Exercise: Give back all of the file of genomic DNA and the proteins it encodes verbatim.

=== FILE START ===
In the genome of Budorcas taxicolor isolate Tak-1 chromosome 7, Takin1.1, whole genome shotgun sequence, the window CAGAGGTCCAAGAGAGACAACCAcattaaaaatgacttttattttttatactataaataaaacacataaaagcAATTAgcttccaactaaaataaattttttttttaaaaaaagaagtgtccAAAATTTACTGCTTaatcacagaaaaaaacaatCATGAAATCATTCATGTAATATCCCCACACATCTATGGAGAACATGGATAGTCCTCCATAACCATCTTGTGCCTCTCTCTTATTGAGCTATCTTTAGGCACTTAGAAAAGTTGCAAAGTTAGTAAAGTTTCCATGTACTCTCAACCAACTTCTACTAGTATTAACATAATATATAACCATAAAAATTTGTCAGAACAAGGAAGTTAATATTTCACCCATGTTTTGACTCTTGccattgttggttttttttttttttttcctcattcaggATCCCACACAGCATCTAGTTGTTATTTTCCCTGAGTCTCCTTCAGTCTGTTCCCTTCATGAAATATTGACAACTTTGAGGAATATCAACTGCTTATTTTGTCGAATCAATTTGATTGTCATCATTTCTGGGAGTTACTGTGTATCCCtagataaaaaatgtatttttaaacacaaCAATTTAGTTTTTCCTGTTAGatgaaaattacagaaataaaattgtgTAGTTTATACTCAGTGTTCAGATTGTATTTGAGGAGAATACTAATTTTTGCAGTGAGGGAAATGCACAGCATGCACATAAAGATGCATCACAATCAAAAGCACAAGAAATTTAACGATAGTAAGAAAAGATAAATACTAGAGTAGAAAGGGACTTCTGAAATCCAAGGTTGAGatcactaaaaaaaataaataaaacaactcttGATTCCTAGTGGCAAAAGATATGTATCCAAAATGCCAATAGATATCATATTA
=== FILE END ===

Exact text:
In the genome of Budorcas taxicolor isolate Tak-1 chromosome 7, Takin1.1, whole genome shotgun sequence, the window CAGAGGTCCAAGAGAGACAACCAcattaaaaatgacttttattttttatactataaataaaacacataaaagcAATTAgcttccaactaaaataaattttttttttaaaaaaagaagtgtccAAAATTTACTGCTTaatcacagaaaaaaacaatCATGAAATCATTCATGTAATATCCCCACACATCTATGGAGAACATGGATAGTCCTCCATAACCATCTTGTGCCTCTCTCTTATTGAGCTATCTTTAGGCACTTAGAAAAGTTGCAAAGTTAGTAAAGTTTCCATGTACTCTCAACCAACTTCTACTAGTATTAACATAATATATAACCATAAAAATTTGTCAGAACAAGGAAGTTAATATTTCACCCATGTTTTGACTCTTGccattgttggttttttttttttttttcctcattcaggATCCCACACAGCATCTAGTTGTTATTTTCCCTGAGTCTCCTTCAGTCTGTTCCCTTCATGAAATATTGACAACTTTGAGGAATATCAACTGCTTATTTTGTCGAATCAATTTGATTGTCATCATTTCTGGGAGTTACTGTGTATCCCtagataaaaaatgtatttttaaacacaaCAATTTAGTTTTTCCTGTTAGatgaaaattacagaaataaaattgtgTAGTTTATACTCAGTGTTCAGATTGTATTTGAGGAGAATACTAATTTTTGCAGTGAGGGAAATGCACAGCATGCACATAAAGATGCATCACAATCAAAAGCACAAGAAATTTAACGATAGTAAGAAAAGATAAATACTAGAGTAGAAAGGGACTTCTGAAATCCAAGGTTGAGatcactaaaaaaaataaataaaacaactcttGATTCCTAGTGGCAAAAGATATGTATCCAAAATGCCAATAGATATCATATTA